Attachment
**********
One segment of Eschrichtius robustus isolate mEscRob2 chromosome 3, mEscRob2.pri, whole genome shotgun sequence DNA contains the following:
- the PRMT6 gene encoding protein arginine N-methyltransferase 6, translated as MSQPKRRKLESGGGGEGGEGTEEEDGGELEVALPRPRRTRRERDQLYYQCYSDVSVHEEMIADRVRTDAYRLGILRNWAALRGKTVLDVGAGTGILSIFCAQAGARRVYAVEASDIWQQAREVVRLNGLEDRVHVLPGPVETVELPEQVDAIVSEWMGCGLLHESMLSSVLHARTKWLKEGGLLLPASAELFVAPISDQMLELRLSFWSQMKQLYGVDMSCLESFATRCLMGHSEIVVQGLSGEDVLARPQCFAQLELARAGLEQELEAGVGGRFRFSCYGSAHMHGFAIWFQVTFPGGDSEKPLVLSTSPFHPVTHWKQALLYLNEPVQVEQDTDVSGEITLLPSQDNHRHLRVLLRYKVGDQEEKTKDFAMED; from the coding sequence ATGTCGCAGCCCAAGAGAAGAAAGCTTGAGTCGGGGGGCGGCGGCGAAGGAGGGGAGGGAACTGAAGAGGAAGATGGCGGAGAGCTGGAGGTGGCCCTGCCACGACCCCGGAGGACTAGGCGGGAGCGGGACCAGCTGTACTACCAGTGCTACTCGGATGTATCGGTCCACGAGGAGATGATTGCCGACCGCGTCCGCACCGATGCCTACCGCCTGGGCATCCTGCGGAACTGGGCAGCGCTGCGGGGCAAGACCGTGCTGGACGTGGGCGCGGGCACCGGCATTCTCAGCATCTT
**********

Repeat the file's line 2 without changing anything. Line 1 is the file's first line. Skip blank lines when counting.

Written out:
- the PRMT6 gene encoding protein arginine N-methyltransferase 6, translated as MSQPKRRKLESGGGGEGGEGTEEEDGGELEVALPRPRRTRRERDQLYYQCYSDVSVHEEMIADRVRTDAYRLGILRNWAALRGKTVLDVGAGTGILSIFCAQAGARRVYAVEASDIWQQAREVVRLNGLEDRVHVLPGPVETVELPEQVDAIVSEWMGCGLLHESMLSSVLHARTKWLKEGGLLLPASAELFVAPISDQMLELRLSFWSQMKQLYGVDMSCLESFATRCLMGHSEIVVQGLSGEDVLARPQCFAQLELARAGLEQELEAGVGGRFRFSCYGSAHMHGFAIWFQVTFPGGDSEKPLVLSTSPFHPVTHWKQALLYLNEPVQVEQDTDVSGEITLLPSQDNHRHLRVLLRYKVGDQEEKTKDFAMED; from the coding sequence ATGTCGCAGCCCAAGAGAAGAAAGCTTGAGTCGGGGGGCGGCGGCGAAGGAGGGGAGGGAACTGAAGAGGAAGATGGCGGAGAGCTGGAGGTGGCCCTGCCACGACCCCGGAGGACTAGGCGGGAGCGGGACCAGCTGTACTACCAGTGCTACTCGGATGTATCGGTCCACGAGGAGATGATTGCCGACCGCGTCCGCACCGATGCCTACCGCCTGGGCATCCTGCGGAACTGGGCAGCGCTGCGGGGCAAGACCGTGCTGGACGTGGGCGCGGGCACCGGCATTCTCAGCATCTT